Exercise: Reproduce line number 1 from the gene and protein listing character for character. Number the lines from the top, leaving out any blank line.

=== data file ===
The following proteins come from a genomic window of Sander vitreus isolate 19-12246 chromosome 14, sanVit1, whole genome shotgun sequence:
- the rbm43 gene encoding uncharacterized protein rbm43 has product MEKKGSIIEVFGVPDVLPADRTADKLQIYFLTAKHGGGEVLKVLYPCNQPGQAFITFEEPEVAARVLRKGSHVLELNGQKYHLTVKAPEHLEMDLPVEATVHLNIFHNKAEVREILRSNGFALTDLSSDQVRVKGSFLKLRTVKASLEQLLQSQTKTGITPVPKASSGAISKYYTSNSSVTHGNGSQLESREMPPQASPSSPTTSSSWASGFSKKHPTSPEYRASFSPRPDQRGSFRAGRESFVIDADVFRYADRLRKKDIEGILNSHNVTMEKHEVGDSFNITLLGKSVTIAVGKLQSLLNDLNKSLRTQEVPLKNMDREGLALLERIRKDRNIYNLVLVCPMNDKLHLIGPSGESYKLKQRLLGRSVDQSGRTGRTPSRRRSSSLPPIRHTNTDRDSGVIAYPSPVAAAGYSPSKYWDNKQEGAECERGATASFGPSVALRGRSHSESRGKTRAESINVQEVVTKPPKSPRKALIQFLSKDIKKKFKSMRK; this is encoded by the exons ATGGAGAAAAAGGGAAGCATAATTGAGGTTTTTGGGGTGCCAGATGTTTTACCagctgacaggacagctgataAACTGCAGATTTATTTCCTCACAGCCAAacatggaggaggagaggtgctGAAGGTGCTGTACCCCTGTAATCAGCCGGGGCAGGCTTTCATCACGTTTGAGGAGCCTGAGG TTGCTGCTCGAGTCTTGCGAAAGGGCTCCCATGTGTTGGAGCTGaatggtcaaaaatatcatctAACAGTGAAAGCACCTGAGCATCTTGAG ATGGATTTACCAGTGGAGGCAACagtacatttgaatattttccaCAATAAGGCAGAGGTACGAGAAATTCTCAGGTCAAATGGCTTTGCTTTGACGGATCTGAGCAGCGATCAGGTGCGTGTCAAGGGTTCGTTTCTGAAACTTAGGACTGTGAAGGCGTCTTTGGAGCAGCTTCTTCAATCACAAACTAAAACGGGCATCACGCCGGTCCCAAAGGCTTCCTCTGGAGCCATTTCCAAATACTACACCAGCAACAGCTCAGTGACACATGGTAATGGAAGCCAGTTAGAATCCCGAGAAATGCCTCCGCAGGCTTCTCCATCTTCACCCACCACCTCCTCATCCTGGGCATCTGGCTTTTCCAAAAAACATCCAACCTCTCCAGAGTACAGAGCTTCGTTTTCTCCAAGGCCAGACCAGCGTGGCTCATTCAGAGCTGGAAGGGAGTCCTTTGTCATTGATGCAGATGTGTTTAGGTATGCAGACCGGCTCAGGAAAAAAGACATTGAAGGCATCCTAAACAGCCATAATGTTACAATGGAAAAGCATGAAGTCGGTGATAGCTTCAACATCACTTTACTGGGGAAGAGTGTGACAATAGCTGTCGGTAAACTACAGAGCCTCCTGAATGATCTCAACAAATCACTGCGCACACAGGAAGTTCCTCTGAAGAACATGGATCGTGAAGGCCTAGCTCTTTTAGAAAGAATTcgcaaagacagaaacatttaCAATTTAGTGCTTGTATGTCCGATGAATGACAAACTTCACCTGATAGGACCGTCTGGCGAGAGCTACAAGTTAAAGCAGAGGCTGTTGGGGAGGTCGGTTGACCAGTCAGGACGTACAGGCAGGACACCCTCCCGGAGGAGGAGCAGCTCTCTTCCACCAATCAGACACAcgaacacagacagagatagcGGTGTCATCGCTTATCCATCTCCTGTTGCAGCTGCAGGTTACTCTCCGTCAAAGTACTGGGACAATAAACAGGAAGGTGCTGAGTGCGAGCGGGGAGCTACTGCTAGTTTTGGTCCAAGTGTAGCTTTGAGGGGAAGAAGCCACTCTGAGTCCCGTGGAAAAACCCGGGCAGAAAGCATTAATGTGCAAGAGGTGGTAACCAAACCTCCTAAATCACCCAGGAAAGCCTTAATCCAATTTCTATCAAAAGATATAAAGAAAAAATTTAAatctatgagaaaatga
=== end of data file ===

The following proteins come from a genomic window of Sander vitreus isolate 19-12246 chromosome 14, sanVit1, whole genome shotgun sequence: